Most of us have heard the term “zero waste” by now, but some may wonder what it actually means. Zero waste means living in such a way that you create (almost) no trash. According to Edward Humes, author of Garbology, the average American throws away 7 pounds of trash per day. We are the world’s leaders in garbage generation.
Think of yourself standing proudly atop the (inverted) waste pyramid. To get there, you must exercise a little discipline to circumvent the usual channel of waste coming your way. Key verbs are: refuse, reduce and reuse.
First, refuse what you don’t really need. BYOR (Bring your own reusables) at every possible opportunity to avoid unnecessary waste.
Next, review your purchasing and reduce waste by choosing items with the least disposable packaging. For example, you might consider purchasing a shampoo bar, rather than a plastic bottle of shampoo. You might bring reusable produce bags (keep them on hand in your reusable shopping bag) for veggies, fruit and bulk bin purchases.
After making choices to eliminate and reduce waste from the get-go, the next best thing you can do is reuse something. Try checking out the Goodwill, Craigslist, Freecycle or local consignment shops before buying a brand new product. And consider these options again when you need to clear out a closet. Donate your used items to the Goodwill, rather than sending them to a landfill or incinerator.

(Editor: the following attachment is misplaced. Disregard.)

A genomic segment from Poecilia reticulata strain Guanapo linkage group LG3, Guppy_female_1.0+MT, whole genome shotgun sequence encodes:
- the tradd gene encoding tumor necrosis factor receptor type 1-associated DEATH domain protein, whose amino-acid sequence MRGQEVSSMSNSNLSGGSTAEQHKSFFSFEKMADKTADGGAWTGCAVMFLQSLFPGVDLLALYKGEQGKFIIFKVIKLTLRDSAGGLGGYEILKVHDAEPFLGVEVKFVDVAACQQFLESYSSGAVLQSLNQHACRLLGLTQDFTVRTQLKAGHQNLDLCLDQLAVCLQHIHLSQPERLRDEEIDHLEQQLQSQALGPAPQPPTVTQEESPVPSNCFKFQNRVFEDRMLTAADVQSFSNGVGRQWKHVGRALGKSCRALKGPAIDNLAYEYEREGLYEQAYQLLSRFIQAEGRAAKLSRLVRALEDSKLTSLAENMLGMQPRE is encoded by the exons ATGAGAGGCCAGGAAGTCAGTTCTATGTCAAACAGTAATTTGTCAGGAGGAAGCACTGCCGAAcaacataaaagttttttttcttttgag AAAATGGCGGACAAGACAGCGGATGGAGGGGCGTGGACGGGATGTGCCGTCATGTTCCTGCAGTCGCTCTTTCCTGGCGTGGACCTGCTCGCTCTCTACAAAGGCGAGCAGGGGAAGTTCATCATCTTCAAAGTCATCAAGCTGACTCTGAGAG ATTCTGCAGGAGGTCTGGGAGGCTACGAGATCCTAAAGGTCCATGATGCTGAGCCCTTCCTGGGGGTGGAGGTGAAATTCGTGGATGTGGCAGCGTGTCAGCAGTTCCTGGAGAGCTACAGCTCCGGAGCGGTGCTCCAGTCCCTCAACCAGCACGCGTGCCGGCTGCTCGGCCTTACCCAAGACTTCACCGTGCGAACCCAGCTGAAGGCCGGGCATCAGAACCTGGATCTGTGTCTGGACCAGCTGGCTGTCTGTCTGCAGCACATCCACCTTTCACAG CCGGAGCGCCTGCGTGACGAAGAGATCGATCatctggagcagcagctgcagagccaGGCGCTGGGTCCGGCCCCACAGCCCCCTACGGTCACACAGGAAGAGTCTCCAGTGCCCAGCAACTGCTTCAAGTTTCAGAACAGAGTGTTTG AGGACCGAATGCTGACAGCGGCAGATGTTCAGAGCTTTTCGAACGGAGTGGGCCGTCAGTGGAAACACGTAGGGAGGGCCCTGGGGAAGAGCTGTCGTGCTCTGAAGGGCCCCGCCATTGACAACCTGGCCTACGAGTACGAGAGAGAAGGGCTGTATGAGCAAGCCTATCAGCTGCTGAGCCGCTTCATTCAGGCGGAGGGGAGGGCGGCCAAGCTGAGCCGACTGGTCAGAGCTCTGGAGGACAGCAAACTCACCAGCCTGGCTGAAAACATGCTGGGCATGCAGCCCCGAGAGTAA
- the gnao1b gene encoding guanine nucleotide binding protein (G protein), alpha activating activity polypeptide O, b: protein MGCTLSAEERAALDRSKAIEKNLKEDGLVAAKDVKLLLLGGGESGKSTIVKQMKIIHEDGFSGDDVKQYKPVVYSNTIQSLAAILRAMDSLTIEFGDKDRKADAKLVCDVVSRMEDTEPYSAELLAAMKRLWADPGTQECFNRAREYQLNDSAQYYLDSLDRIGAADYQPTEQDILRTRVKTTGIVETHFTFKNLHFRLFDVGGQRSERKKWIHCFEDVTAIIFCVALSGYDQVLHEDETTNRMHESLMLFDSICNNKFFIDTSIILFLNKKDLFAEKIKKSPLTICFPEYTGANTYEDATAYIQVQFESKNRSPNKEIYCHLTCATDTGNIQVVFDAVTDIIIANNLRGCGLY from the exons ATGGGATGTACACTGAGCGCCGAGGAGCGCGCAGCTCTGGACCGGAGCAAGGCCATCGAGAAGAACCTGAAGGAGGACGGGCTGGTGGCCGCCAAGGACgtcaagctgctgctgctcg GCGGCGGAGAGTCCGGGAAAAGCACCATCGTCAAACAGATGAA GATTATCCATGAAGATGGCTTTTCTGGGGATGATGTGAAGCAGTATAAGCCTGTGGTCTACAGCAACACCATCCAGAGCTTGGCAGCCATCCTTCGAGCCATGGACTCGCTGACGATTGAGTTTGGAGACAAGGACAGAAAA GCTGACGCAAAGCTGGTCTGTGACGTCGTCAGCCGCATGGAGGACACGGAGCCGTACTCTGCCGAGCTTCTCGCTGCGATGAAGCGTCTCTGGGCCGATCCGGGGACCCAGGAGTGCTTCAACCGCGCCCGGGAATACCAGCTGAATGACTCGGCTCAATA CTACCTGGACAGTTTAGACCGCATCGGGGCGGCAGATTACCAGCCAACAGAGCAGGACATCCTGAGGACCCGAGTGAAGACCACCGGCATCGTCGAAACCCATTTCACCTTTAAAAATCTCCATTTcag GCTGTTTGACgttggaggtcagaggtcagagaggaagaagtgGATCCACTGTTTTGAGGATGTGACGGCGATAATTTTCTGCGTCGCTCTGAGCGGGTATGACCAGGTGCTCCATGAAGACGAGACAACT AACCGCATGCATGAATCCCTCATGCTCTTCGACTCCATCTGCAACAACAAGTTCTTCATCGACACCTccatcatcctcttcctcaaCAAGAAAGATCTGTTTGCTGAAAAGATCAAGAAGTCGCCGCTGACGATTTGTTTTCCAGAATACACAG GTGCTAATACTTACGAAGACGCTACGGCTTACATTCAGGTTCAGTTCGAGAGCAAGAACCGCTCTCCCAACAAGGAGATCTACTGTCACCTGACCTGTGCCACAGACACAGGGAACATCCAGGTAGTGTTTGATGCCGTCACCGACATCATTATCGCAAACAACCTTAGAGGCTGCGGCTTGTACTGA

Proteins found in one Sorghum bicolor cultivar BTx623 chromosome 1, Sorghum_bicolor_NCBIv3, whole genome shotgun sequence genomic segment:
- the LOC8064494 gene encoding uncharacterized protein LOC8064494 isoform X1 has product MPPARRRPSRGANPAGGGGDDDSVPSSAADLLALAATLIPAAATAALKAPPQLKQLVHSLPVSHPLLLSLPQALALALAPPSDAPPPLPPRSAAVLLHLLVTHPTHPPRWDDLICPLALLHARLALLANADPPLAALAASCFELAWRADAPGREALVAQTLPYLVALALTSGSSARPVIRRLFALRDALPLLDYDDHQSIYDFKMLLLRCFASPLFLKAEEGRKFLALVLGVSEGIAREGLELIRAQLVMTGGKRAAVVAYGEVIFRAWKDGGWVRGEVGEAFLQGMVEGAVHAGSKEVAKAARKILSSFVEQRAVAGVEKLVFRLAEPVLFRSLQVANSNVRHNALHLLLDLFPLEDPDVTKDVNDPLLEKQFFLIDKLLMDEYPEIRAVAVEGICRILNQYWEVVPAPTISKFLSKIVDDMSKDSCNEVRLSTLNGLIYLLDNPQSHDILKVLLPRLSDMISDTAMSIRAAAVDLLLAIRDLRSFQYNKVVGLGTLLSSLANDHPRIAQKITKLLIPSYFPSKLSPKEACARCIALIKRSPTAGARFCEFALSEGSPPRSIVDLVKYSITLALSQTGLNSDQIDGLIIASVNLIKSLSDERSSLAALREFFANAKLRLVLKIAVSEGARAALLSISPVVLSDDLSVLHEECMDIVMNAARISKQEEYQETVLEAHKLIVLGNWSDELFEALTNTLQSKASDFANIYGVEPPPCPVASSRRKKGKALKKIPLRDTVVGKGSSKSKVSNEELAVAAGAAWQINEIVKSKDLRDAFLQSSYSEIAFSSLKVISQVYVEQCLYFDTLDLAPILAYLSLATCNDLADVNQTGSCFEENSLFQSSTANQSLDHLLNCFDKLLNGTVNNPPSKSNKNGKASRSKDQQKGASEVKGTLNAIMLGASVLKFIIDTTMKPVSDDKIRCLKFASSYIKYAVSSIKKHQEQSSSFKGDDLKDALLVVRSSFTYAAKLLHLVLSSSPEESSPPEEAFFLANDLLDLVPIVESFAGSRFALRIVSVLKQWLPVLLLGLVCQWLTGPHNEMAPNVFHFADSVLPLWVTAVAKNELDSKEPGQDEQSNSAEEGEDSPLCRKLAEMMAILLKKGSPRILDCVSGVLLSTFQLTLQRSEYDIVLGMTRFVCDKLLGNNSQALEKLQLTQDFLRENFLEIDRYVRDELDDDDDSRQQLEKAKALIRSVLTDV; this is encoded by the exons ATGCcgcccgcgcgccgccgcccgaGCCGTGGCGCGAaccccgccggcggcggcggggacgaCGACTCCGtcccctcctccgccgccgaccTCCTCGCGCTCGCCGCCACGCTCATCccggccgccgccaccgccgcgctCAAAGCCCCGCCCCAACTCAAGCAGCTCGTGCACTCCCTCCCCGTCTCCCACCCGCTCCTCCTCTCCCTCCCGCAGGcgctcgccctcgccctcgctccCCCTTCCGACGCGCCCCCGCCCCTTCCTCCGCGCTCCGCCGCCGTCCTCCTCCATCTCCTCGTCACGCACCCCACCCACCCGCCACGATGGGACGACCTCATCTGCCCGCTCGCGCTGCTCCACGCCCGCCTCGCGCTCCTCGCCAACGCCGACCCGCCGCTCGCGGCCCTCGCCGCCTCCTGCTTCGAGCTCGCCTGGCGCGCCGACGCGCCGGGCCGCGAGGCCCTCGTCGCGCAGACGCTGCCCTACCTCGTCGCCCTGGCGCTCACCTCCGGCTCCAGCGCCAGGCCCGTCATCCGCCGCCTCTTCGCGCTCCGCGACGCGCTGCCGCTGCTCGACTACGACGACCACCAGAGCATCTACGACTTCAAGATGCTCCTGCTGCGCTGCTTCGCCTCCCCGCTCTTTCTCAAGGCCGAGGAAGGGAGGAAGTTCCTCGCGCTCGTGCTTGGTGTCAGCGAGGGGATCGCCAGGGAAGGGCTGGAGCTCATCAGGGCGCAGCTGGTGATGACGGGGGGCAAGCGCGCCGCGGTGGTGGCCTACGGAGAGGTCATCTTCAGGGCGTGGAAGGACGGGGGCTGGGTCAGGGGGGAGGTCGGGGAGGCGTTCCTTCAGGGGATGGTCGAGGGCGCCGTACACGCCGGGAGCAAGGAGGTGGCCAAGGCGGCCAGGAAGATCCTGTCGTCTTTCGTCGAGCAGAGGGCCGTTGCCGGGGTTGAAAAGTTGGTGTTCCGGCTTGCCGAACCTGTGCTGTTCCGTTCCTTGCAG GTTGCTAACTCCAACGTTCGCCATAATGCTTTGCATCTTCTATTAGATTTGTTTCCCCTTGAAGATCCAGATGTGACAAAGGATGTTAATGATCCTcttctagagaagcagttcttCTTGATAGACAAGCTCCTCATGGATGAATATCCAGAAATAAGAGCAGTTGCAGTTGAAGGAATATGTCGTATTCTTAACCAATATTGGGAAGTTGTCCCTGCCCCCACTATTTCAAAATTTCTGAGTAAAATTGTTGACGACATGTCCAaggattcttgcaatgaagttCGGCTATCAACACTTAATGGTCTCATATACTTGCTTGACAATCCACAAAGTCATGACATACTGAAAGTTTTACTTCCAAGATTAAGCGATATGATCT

Here is one family that changed their way of life without hardship, while saving a pretty penny:
The Zero Waste Home and The Zero Garbage Challenge are two blogs that cover just about every situation you can think of that might stymie your efforts to produce less garbage. Check them out for tips, advice and course correction.
In our consumer culture, it may seem impossible to achieve zero waste, but with some planning and fortitude, you will swiftly decrease the amount of waste you personally contribute to the ugly American garbage picture.